International Student Trips Powered By Discovery Education
Lulu's Australia Adventure

Day 5

Monday, June 1, 2009

Today, we woke up in our nice,warm, snuggly swags. We had some breakfast and departed for our 6 hour bus ride to Uluru. A couple of stops later, we finally arrived at the massive rock known as Uluru by the indigenous people. An indigenous man from the Anagu tribe showed us the survival skills and the traditional tools used by the aborigonies. We got to throw spears and learn how the women seperated grass from seeds. He also showed us how to make traditional glue from plants. Then, we were thought of how to make traditional dot paintings. I did mine of snakes gathering at a waterhole. We were thought that all aborigonal paintings have a story behind them. After that, we were going to go see the "sunset", which didn't work so well considering the whole sky was covered in clouds. We still got some really cool pictures of uluru. We got some us holding and biting the rock. Then, we drove to check out our hotel. For dinner, we had an traditional " aussie-do-it-yourself" BBQ. I made my own chicken and an Emu susage ( it came with the meal, don't worry :). The chicken was good, but whenever I tried the emu susage, I thought of a cute emu in my head, so I stopped right after one bite. Then, we did our own preformance of " home among the gumtrees" in front of the entire dining area. After that, we headed back to our rooms for a good night sleep.

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Day 6

Today, we woke up at 5 AM to go see the sunrise at Uluru. It was so early that we couldn't even eat breakfast at the hotel. Instead we got bagged food and we ate it on the bus. We left when it was pitch black and got to uluru. We watched the sky getting lighter, but the sky was full of clouds. When we were about to get back on the coach, the sun broke through the blanket of clouds. Within minutes, Uluru turned into a ball of fire. The bottom turned bright yellow. The middle was a firey orange, while the top was a deep red, almost a maroon shade. It was one of the most specatuclar things I have ever seen. Another really amazing thing was that the tops of the trees turned yellow too. I was really hoping we could climb Uluru untill I learned that it was offensive to the local aborigonal tribe, the Anagu. After the sunrise, we went to go take a tour of a certain part of Uluru with our coach driver, Richard. Richard showed us some of the cave paintings and he showed us how the aborigonies used trees as their pharmacy and what medicines they used for what diseases. Then, we visited one of the 6 semi-permanent waterholes around Uluru. There was a heart formation in the rock. It was really pretty. Then, we drove to Kata Tjuta. It is a rock formation located 20 minutes away from Uluru. The view was amazing and we could see Kata Tjuta and Uluru at the same time. Afterwards, we got back on the bus and drove to the camel farm. Since it was raining, we could not take the camels on a ride through the desert, but we still got to get on them and rode around a small round. The getting up and down part was really cool because it swayed really hard. After the camel rides, we went off to the shopping town to have some lunch. Elvira and I went to the supermarket to see if we could find something cheap to eat there. Instead of lunch, we walked out with 56 chupa chups!!!!!!!!!!!!!!!!! We divided them up, do now I have 28 chupa chups. After lunch, we drove to the airport for our flight to Cairns. When we got off our 3 1/2 hour flight, I was shocked by the humidity out here, comparing it to the dry conditions of the outback.We had finally reached heat!!!!!!!!!! We got on our coach bus and headed off to the crocdile farm. On the way, we made a short beach stop. How come the Pacific Ocean is warm here but not in California?! Then, we finally arrived at the croc farm. We witnessed a live feeding. The crocs were huge!!! The leader of the pack was 13 feet long!! Then, we watched a private show where animals were brought out. There was a phython, a baby crocodile, a wallabee, and a koala. The baby croc was really soft, way sdofter then I expected. The wallabee was soo cuutttteeeeee! We learned how to tell kabgaroos and and wallabees apart. We also learned about the diffrence between alligators and crocs. The koala was soo adorable. He behaved like a human baby and it was really interesting to see it up close and pet it. After that, we headed to eat some dinner at the farm. Now, we are off to the hotel back in Cairns.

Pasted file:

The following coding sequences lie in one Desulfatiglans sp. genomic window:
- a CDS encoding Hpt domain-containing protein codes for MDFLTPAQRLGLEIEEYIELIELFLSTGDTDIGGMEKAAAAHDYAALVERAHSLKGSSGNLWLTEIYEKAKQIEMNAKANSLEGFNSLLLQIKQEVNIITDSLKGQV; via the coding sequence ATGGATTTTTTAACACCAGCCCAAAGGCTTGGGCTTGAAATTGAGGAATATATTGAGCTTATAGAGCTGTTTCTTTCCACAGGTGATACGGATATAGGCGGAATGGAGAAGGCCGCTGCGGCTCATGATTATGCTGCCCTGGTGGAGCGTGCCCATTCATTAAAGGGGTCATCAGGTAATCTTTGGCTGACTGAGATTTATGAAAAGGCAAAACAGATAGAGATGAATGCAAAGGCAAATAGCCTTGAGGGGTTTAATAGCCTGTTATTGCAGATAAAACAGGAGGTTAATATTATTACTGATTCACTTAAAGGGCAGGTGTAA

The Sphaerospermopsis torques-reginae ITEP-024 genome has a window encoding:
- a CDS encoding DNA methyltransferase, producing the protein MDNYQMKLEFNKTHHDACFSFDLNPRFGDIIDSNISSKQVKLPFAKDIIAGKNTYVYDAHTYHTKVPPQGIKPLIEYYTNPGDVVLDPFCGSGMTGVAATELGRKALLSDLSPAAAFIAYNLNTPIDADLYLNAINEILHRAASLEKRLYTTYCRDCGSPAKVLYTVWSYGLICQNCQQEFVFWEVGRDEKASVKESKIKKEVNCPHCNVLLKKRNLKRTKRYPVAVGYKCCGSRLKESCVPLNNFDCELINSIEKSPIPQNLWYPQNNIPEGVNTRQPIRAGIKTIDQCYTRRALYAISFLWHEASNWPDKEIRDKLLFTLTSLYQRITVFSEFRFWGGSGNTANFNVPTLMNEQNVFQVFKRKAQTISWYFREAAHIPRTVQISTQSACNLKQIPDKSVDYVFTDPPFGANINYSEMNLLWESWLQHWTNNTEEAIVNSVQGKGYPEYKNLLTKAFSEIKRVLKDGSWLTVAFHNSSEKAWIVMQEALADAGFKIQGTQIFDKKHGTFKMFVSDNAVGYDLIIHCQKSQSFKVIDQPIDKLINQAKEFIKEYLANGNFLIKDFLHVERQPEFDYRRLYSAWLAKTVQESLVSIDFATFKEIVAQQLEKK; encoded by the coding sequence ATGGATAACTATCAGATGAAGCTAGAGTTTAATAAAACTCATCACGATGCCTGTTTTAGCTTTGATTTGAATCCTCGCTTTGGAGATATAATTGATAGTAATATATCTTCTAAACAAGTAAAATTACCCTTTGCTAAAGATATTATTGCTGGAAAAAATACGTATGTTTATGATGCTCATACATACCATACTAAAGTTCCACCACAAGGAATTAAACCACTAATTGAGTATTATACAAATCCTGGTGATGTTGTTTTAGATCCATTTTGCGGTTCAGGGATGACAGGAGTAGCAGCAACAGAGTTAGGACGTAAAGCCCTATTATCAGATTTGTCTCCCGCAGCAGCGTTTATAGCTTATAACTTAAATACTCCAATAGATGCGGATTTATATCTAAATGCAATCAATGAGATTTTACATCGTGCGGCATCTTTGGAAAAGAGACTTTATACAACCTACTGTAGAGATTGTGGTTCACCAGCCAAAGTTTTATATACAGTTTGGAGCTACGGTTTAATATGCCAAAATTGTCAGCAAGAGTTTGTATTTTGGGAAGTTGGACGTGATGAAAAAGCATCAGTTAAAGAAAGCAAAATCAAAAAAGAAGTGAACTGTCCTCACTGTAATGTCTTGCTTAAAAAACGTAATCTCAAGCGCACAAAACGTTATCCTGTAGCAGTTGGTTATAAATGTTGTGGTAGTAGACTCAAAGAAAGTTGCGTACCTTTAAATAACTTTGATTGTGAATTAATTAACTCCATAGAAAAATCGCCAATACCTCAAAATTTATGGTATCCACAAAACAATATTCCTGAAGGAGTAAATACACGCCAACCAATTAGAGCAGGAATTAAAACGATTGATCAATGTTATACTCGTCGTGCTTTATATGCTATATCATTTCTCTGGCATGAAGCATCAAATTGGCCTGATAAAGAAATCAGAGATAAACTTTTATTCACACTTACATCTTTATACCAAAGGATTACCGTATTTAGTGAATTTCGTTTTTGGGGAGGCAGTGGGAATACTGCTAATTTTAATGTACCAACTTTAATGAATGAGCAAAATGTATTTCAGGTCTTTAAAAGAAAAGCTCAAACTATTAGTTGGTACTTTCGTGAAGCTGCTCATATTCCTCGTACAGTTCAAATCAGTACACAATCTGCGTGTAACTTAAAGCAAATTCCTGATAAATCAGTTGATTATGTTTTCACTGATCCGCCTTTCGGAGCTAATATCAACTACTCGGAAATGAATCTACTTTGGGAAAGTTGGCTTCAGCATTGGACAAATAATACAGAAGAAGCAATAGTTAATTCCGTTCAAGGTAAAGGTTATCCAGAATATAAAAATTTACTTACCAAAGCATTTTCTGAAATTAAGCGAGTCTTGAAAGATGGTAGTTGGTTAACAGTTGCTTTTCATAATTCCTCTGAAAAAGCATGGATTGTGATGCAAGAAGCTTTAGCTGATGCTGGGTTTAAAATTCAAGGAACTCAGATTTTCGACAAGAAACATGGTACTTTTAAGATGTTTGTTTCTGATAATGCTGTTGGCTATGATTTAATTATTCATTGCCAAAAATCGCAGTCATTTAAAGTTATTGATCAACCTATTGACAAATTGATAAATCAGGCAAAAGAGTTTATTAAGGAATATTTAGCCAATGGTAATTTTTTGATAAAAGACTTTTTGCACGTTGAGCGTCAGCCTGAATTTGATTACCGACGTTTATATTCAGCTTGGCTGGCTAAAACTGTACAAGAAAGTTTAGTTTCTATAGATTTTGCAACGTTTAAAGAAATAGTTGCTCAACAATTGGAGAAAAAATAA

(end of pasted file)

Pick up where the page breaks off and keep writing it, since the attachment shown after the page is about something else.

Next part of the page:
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Essential Programs Details

Duration 14 days
When May 25th - June 7th, 2009
Focus Marine Biology
Conservation/Wildlife
Aboriginal Culture